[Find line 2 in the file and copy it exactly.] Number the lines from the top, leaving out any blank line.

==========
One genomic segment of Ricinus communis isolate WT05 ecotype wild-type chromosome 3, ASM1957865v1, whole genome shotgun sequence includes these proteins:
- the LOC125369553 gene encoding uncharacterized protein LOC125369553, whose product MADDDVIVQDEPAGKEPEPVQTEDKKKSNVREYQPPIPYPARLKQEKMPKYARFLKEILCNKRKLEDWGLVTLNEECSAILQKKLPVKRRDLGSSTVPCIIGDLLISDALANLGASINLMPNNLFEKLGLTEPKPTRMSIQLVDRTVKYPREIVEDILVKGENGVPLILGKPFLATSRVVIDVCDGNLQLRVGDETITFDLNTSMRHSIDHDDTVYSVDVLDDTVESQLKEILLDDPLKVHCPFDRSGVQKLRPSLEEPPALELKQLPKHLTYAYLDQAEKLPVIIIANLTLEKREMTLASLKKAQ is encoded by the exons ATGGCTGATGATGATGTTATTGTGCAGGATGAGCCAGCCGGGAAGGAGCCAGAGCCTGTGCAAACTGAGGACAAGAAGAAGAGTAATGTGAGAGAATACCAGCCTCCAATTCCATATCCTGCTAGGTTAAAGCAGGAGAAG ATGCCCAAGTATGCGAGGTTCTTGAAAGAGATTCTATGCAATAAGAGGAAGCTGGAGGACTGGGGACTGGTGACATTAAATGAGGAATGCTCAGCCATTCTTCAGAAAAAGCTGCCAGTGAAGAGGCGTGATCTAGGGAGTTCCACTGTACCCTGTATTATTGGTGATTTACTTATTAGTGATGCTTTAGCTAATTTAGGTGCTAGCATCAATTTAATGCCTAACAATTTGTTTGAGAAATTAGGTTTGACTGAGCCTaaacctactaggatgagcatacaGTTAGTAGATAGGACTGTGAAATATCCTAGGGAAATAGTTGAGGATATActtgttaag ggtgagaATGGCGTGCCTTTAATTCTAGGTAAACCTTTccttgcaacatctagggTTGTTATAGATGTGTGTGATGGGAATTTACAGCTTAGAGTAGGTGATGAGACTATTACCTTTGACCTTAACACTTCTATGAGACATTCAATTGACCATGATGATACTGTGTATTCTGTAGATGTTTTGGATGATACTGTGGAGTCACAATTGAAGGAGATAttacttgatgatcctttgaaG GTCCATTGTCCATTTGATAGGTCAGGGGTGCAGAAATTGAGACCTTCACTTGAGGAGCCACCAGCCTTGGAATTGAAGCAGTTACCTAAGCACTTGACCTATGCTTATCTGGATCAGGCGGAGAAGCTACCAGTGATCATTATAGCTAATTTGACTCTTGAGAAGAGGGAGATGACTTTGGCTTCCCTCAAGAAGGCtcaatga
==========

- the LOC125369553 gene encoding uncharacterized protein LOC125369553, whose product MADDDVIVQDEPAGKEPEPVQTEDKKKSNVREYQPPIPYPARLKQEKMPKYARFLKEILCNKRKLEDWGLVTLNEECSAILQKKLPVKRRDLGSSTVPCIIGDLLISDALANLGASINLMPNNLFEKLGLTEPKPTRMSIQLVDRTVKYPREIVEDILVKGENGVPLILGKPFLATSRVVIDVCDGNLQLRVGDETITFDLNTSMRHSIDHDDTVYSVDVLDDTVESQLKEILLDDPLKVHCPFDRSGVQKLRPSLEEPPALELKQLPKHLTYAYLDQAEKLPVIIIANLTLEKREMTLASLKKAQ is encoded by the exons ATGGCTGATGATGATGTTATTGTGCAGGATGAGCCAGCCGGGAAGGAGCCAGAGCCTGTGCAAACTGAGGACAAGAAGAAGAGTAATGTGAGAGAATACCAGCCTCCAATTCCATATCCTGCTAGGTTAAAGCAGGAGAAG ATGCCCAAGTATGCGAGGTTCTTGAAAGAGATTCTATGCAATAAGAGGAAGCTGGAGGACTGGGGACTGGTGACATTAAATGAGGAATGCTCAGCCATTCTTCAGAAAAAGCTGCCAGTGAAGAGGCGTGATCTAGGGAGTTCCACTGTACCCTGTATTATTGGTGATTTACTTATTAGTGATGCTTTAGCTAATTTAGGTGCTAGCATCAATTTAATGCCTAACAATTTGTTTGAGAAATTAGGTTTGACTGAGCCTaaacctactaggatgagcatacaGTTAGTAGATAGGACTGTGAAATATCCTAGGGAAATAGTTGAGGATATActtgttaag ggtgagaATGGCGTGCCTTTAATTCTAGGTAAACCTTTccttgcaacatctagggTTGTTATAGATGTGTGTGATGGGAATTTACAGCTTAGAGTAGGTGATGAGACTATTACCTTTGACCTTAACACTTCTATGAGACATTCAATTGACCATGATGATACTGTGTATTCTGTAGATGTTTTGGATGATACTGTGGAGTCACAATTGAAGGAGATAttacttgatgatcctttgaaG GTCCATTGTCCATTTGATAGGTCAGGGGTGCAGAAATTGAGACCTTCACTTGAGGAGCCACCAGCCTTGGAATTGAAGCAGTTACCTAAGCACTTGACCTATGCTTATCTGGATCAGGCGGAGAAGCTACCAGTGATCATTATAGCTAATTTGACTCTTGAGAAGAGGGAGATGACTTTGGCTTCCCTCAAGAAGGCtcaatga